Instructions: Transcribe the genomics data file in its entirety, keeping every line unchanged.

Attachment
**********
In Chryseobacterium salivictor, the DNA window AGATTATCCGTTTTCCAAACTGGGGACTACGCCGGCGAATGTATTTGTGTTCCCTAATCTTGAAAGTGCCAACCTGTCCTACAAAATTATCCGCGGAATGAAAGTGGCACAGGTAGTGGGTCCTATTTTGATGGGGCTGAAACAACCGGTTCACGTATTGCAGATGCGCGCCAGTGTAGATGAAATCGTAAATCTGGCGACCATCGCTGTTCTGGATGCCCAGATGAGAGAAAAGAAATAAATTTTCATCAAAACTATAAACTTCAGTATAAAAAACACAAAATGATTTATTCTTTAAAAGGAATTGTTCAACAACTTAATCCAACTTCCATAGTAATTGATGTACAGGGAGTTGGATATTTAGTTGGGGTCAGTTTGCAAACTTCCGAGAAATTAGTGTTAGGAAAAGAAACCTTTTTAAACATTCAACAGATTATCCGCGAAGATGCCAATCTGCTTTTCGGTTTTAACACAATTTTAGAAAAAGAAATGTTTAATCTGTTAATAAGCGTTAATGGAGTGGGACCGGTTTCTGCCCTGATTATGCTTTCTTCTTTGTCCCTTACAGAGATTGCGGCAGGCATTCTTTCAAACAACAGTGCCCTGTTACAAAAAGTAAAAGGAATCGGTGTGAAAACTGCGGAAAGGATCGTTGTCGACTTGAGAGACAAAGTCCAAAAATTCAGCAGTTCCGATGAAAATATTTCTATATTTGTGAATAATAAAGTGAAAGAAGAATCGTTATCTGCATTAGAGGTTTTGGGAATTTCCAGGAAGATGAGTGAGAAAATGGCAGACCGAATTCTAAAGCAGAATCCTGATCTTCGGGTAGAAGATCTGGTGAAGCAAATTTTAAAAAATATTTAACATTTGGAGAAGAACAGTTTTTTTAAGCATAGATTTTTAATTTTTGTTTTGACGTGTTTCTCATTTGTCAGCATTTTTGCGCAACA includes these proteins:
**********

In Chryseobacterium salivictor, the DNA window AGATTATCCGTTTTCCAAACTGGGGACTACGCCGGCGAATGTATTTGTGTTCCCTAATCTTGAAAGTGCCAACCTGTCCTACAAAATTATCCGCGGAATGAAAGTGGCACAGGTAGTGGGTCCTATTTTGATGGGGCTGAAACAACCGGTTCACGTATTGCAGATGCGCGCCAGTGTAGATGAAATCGTAAATCTGGCGACCATCGCTGTTCTGGATGCCCAGATGAGAGAAAAGAAATAAATTTTCATCAAAACTATAAACTTCAGTATAAAAAACACAAAATGATTTATTCTTTAAAAGGAATTGTTCAACAACTTAATCCAACTTCCATAGTAATTGATGTACAGGGAGTTGGATATTTAGTTGGGGTCAGTTTGCAAACTTCCGAGAAATTAGTGTTAGGAAAAGAAACCTTTTTAAACATTCAACAGATTATCCGCGAAGATGCCAATCTGCTTTTCGGTTTTAACACAATTTTAGAAAAAGAAATGTTTAATCTGTTAATAAGCGTTAATGGAGTGGGACCGGTTTCTGCCCTGATTATGCTTTCTTCTTTGTCCCTTACAGAGATTGCGGCAGGCATTCTTTCAAACAACAGTGCCCTGTTACAAAAAGTAAAAGGAATCGGTGTGAAAACTGCGGAAAGGATCGTTGTCGACTTGAGAGACAAAGTCCAAAAATTCAGCAGTTCCGATGAAAATATTTCTATATTTGTGAATAATAAAGTGAAAGAAGAATCGTTATCTGCATTAGAGGTTTTGGGAATTTCCAGGAAGATGAGTGAGAAAATGGCAGACCGAATTCTAAAGCAGAATCCTGATCTTCGGGTAGAAGATCTGGTGAAGCAAATTTTAAAAAATATTTAACATTTGGAGAAGAACAGTTTTTTTAAGCATAGATTTTTAATTTTTGTTTTGACGTGTTTCTCATTTGTCAGCATTTTTGCGCAACA includes these proteins: